Example 11 A non-nutritive sweetened concentrate is prepared from the following:

Additive: Amount (grams) Calcium carbonate 400 Potassium carbonate Amino tri(methylene phosphonic acid) 500 Grape flavoring 75 Certified purple coloring 1.5 Calcium cyclamate 0.15 Sodium saccharin 0.015

The above additives are thoroughly blended by mixing and about 35 grams of the composition can be used with about 7 ounces of water to give a grape flavored drink.

Example 12 A gelatin jelly dessert product is prepared from the following:

Additive: Amount (grams) Gelatin 4.0-5.0 Monoand (ii-sodium phosphate 0.3 Calcium cyclamate 0.14 Sodium saccharin 0.014 Color (strawberry) 0.28 Flavor (strawberry) 0.16

Amino tri(methylene phosphonic acid) 0.5

The above additives are blended together by admixing and this dry mix is added to about 1 cup of hot water. The solution is allowed to gel and when eaten exhibits good flavor properties.

GELATIN FOOD COMPOSITIONS The acidulating agents of the present invention can be used advantageously with gelatin in edible food compositions. In general, an edible gel, as a gelatin product, can be prepared by combining gelatin, the acidulating agent of the present invention, and a sweetening agent. Additionally, if desired, a small amount of a flavor, either natural, synthetic or admixtures thereof, can be used in the gelatin composition. Further, if desired, a relatively quick-setting gelatin dessert composition can be prepared by including salts of organic food acids such as acetates, lactates, citrates, tartarates (especially the alkali metal salts) as is well understood in this art. A satisfactory gelatin composition, suitable as a dessert, can contain from about 7 to parts by weight of gelatin, 80 to 95 parts by weight of sugar and 0.5 to 2 parts by weight of the acidulating agent of the present invention. The following examples are illustrative of compositions of the present invention containing gelatin as well as methods which can be used to prepare the compositions.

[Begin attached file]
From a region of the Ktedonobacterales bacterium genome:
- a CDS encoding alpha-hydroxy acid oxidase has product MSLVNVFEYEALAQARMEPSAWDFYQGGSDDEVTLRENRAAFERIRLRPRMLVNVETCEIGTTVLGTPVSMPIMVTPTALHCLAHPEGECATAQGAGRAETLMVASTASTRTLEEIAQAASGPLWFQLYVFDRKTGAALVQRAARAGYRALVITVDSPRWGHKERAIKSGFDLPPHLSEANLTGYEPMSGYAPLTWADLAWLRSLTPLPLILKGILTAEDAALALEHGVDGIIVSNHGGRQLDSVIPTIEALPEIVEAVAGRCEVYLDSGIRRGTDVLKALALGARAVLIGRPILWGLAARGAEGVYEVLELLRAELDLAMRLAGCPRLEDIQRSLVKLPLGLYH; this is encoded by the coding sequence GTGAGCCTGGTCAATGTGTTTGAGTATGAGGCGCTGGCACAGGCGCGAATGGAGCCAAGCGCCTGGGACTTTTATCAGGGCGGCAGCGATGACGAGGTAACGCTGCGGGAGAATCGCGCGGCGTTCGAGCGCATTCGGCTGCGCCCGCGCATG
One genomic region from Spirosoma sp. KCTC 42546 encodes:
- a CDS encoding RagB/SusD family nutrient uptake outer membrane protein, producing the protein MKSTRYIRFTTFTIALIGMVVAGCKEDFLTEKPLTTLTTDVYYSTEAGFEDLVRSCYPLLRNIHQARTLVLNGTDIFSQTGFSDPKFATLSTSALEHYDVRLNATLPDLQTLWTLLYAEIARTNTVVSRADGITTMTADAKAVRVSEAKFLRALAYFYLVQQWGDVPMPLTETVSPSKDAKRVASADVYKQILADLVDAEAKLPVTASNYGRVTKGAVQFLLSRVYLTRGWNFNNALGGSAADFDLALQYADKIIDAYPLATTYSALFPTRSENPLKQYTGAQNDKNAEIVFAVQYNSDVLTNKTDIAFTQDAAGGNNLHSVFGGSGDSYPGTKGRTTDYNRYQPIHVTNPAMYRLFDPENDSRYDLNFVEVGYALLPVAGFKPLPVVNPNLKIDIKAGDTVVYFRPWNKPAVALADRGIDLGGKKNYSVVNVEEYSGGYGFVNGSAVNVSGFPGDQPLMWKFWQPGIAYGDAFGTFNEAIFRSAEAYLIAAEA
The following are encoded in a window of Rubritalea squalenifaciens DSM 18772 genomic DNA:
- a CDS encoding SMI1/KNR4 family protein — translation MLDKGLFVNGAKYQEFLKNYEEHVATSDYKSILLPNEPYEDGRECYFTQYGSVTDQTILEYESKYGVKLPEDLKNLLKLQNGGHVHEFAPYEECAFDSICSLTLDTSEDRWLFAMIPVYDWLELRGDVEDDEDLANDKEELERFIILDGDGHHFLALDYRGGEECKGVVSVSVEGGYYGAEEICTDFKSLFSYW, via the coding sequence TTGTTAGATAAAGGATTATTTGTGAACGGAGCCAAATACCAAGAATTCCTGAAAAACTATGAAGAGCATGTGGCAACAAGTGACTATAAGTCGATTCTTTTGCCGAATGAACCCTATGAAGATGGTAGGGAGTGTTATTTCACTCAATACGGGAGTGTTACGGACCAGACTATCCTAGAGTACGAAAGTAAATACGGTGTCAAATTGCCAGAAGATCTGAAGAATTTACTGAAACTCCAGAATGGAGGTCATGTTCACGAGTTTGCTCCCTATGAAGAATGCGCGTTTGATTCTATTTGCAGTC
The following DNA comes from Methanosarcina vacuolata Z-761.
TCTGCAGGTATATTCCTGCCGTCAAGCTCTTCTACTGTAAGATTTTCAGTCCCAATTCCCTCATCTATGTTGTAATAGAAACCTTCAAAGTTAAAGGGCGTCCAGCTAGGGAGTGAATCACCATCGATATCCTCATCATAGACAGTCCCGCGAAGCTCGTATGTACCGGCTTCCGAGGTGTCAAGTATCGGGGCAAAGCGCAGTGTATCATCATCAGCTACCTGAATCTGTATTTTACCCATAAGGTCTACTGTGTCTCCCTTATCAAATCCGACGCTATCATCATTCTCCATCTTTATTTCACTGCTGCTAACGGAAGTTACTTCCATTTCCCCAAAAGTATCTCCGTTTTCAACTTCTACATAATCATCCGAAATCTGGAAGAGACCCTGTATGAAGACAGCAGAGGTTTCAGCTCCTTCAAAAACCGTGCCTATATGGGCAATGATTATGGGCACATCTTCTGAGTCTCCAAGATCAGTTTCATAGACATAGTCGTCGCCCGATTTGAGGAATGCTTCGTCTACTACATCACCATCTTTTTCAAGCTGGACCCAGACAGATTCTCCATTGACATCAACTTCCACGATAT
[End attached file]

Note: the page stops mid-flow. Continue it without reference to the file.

Orange flavor and coloring 2 The above additives are thoroughly blended by mixing, dissolved in about 500 grams of water, and refrigerated until gelled. The gelled gelatin dessert exhibits good flavor properties.

Example 14 A gelatin dessert composition is prepared by the following:

Additive: Amount (grams) Sugar 88 Gelatin 10 Amino tri(methylene phosphonic acid) 1.2

Flavor and color in small amounts.

The above additives are thoroughly blended by mixing, dissolved in about 50 grams of water, and refrigerated until gelled. The gelled gelatin dessert exhibits good flavor properties.

ALGINATE JELLY AND DESSERT COMPOSITIONS The acidulating agents of the present invention can be used advantageously with alkinates in edible food compositions, such as jellies and dessert compositions (particularly cold water desserts) and, in general, for jellies it is preferred that a water-soluble alginate be employed such as sodium alginate in conjunction with an inorganic salt containing a cation which will insolubilize the alginate, such as, for example, calcium phosphate. For dessert compositions, it is preferred that the alginates which are used be carboxy methyl alginate having a relatively high viscosity, such as a carboxy methyl alginate having a viscosity of at least 1000 cps. in a 5% water solution, in conjunction with an inorganic salt such as dicalcium phosphate. In general, the amounts of the acidulating agent which are especially suited for use with the alginates range from about 3:1 to about 1:3 on a weight ratio basis with the alginate, although such amounts will usually vary depending on the other additives present in the composition, whether a jelly or dessert is to be prepared and the like. Additives which can also be used in these compositions include sweeteners, flavorings, coloring materials and the,

like. The following examples are illustrative of compo sitions oi the present invention containing alginates as well as methods which can be used to prepare the compositions.

Example 15 A dry mix concentrate is prepared from the following:

Additive: Amount (grams Sodium alginate 4.6 Sodium carbonate 2.0 Tricalcium phosphate 0.6 Sugar 80.0 Amino tri(methylene phosphonic acid) 4.0 Strawberry flavor 0.16 Red color 0.04

A dry mix concentrate is prepared from the following:

Additive: Amount (grams) Sodium carboxy methyl alginate 5.0 Dicaloium phosphate 1.0 Amino tri(methylene phosphonic acid) 1.5 Dessert grade sugar 77.0

The above additives are blended together by admixing and added to 2 cups of cold water while stirring briskly by hand for about 1 minute. The resultant mixture is then poured into gel cups and let stand at room temperature (about 25 C.). In about 30 to minutes the desserts are ready for eating.

In addition, good results can be obtained by using substantially similar amounts of other amino tri(lower alkylidene phosphonic acids) in the foregoing examples, such as, amino tri(ethylidene phosphonic acid), amion tri(butylidene phosphonic acid), amino mono(ethylidene phosphonic acid) di(methylene phosphonic acid), and amino di(methylene phosphonic acid) mono(propylidene phosphonic acid).